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Going UP

April 26, 2012

“That’s one small step for (a) man, one giant leap, for Mankind.” -Neil Armstrong, 1969, in a live broadcast from the Moon.

But, WHAT a step, it was. Actually, it was the final step in a journey of a quarter-million miles, begun centuries ago by scientists, philosophers, and people with nothing better to do than play with hot steam and gunpowder, and theories and ideas. The Saturn V rocket that carried the Apollo astronauts to the Moon, decades ago, was a powerful instrument, advanced for its’ time, but largely under human guidance, constantly piping back its’ telemetry, its’ digital vital signs and those of the astronauts, to a cluster of trained specialists huddled around monitors and readout screens like a group of nervous husbands in the maternity ward waiting room, chain-smoking and biting their nails, waiting for the latest news.

But, where did the Saturn come from? Did someone just take Goddard’s toy and feed it ’til it got bigger? For he, too, was a ‘father’ of the modern space program, or at least, distant relative, in the woodpile back there somewhere, as were the German rocket scientists that worked on Hitler’s superweapons, the V-1, and V-2 rockets, designed and built to smash England like a bug, or at least, so went the theory. But, even Robert Goddard was not the First Rocketeer, no, the Chinese were really the first to build functional rockets, though even their success was roughly predated by europeans with their steam toy, for every action, there’s an equal, and opposite reaction, so quoth the science teacher, and with the Saturn, many tons of propellant were ignited under dangerous and somewhat-controlled conditions to propel the manned missile first into orbit, then in stages, all the way to the Moon.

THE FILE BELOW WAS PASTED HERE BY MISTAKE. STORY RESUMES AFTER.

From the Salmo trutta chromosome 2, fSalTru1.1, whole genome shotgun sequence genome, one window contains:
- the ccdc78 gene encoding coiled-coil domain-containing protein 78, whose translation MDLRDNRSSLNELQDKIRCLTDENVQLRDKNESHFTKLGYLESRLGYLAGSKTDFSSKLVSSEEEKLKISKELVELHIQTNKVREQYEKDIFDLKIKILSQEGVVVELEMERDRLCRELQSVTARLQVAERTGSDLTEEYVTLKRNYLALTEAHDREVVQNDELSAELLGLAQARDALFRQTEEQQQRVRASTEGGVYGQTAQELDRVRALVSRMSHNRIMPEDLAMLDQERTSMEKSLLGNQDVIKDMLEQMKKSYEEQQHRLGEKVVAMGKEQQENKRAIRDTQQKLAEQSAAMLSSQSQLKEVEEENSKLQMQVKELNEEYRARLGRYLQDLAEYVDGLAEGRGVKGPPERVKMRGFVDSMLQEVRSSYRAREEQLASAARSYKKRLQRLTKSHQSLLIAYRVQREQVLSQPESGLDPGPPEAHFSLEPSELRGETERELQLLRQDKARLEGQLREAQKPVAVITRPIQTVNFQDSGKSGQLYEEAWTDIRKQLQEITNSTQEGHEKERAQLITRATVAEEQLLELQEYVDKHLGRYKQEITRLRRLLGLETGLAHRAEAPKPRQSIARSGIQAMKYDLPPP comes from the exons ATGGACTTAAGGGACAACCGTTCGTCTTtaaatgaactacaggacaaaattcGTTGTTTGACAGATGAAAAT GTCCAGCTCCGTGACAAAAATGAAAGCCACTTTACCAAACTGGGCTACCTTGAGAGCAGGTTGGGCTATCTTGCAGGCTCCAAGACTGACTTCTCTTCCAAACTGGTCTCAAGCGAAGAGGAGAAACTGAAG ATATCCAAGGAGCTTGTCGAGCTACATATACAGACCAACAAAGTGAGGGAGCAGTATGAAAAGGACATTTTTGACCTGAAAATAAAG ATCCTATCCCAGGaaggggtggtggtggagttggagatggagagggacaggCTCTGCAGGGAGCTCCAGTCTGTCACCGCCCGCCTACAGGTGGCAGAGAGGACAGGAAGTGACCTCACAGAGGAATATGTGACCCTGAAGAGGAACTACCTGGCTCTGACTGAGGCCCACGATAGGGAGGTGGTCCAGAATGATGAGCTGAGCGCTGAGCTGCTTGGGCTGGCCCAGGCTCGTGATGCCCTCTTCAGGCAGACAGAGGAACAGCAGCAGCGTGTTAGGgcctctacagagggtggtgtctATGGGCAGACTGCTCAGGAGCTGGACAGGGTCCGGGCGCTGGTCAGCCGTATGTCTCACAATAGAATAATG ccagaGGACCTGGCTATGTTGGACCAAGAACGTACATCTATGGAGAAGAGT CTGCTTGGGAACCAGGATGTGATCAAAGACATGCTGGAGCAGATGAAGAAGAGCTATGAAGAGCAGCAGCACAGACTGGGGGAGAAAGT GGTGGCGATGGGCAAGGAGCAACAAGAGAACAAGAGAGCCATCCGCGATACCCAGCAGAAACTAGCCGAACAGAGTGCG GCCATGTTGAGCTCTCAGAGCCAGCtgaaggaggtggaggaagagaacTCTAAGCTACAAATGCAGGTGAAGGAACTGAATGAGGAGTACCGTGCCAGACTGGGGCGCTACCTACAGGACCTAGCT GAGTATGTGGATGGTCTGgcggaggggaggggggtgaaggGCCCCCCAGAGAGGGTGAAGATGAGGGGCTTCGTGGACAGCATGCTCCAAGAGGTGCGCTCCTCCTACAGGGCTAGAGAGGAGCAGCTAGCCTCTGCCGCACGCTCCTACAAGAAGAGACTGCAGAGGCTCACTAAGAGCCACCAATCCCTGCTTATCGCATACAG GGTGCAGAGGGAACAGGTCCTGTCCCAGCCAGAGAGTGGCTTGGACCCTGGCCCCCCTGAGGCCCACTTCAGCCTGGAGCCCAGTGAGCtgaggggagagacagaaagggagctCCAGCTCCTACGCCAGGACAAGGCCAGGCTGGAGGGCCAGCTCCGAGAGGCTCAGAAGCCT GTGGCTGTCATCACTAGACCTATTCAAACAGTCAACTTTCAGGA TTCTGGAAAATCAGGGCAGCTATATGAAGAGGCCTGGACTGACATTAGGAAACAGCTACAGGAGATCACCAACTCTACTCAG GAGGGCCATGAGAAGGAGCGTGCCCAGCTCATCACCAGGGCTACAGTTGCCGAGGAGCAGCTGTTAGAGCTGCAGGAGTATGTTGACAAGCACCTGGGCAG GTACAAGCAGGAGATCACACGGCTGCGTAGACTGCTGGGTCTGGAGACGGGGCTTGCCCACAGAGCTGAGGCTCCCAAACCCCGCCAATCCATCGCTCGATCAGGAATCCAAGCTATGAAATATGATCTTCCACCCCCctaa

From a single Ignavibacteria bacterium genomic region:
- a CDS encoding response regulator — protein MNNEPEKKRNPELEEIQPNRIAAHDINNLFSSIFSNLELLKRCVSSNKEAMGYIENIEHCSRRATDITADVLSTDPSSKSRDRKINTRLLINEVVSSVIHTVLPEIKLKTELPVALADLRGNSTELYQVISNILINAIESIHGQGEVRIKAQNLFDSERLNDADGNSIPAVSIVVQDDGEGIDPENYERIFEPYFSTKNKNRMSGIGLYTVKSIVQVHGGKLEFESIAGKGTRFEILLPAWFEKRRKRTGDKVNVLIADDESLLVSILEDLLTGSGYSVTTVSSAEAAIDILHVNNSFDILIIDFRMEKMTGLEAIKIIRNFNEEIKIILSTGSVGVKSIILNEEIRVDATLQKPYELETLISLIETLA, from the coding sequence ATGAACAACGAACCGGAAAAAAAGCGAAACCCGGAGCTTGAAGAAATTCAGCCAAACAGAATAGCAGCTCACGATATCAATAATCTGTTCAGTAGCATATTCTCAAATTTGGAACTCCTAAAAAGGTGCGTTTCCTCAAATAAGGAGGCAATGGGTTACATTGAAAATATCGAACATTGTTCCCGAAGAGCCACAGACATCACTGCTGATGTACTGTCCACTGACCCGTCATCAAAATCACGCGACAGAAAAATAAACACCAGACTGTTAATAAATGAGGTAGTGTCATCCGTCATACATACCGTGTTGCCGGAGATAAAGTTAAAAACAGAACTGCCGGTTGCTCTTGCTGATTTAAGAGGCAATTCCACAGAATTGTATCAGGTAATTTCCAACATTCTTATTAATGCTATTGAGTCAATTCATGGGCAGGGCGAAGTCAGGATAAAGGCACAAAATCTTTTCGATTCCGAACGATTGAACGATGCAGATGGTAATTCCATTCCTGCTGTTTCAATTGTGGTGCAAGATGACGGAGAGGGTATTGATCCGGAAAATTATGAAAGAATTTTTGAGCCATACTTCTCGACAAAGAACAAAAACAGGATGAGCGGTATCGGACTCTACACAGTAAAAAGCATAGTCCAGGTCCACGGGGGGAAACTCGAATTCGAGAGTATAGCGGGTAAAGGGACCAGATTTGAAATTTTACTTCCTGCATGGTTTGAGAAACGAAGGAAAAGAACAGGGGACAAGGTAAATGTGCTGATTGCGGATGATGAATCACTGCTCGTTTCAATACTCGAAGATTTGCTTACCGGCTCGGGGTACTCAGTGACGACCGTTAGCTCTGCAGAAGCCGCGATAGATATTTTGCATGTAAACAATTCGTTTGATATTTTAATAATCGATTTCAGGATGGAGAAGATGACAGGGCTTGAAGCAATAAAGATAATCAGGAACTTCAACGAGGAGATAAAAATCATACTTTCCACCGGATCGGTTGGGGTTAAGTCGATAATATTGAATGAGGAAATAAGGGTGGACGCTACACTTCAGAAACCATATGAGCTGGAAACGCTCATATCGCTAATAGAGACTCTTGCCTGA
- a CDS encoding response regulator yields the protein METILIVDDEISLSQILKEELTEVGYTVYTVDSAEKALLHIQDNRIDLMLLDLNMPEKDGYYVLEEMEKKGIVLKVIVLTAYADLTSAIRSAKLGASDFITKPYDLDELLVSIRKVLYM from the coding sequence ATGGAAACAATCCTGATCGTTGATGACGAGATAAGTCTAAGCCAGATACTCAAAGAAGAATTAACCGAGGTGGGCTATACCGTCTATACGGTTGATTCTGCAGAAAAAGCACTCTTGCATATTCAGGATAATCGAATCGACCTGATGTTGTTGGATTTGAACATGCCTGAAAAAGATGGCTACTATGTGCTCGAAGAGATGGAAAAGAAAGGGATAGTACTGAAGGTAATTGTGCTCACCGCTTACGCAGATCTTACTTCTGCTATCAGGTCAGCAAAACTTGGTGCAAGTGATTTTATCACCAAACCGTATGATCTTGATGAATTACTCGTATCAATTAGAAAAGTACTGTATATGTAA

To say that the Saturn project was a massive undertaking would probably be to make a serious understatment, for the development of Saturn was expensive, beyond expensive, incorporated barely-tried technologies, the support that could only be gained from an entire country and its’ good credit, using materials that were basically developed FOR the space program, that did not previously exist. It required the accumulation of resources, talented people, organizational geniuses, time, more money, and a good portion of luck, because in dealing with the forces involved in throwing 200+ tons into the heavens, catastrophe constantly awaited both the engineers as well as the astronauts whose lives were directly imperiled by any kind of malfunction once the launch had taken place.

So, pioneers duly honored, advancing forward to the 21st century, on the far end of many space launches from many countries, how can we do essentially the same job, but better, faster, and cheaper? And, more safely, and repeatedly?   How many Saturns’ worth of payload will it take to assemble the Mars mission, or on an even grander scale, the ambitions of the billionaire club to mine the asteroids and glean their untold riches?

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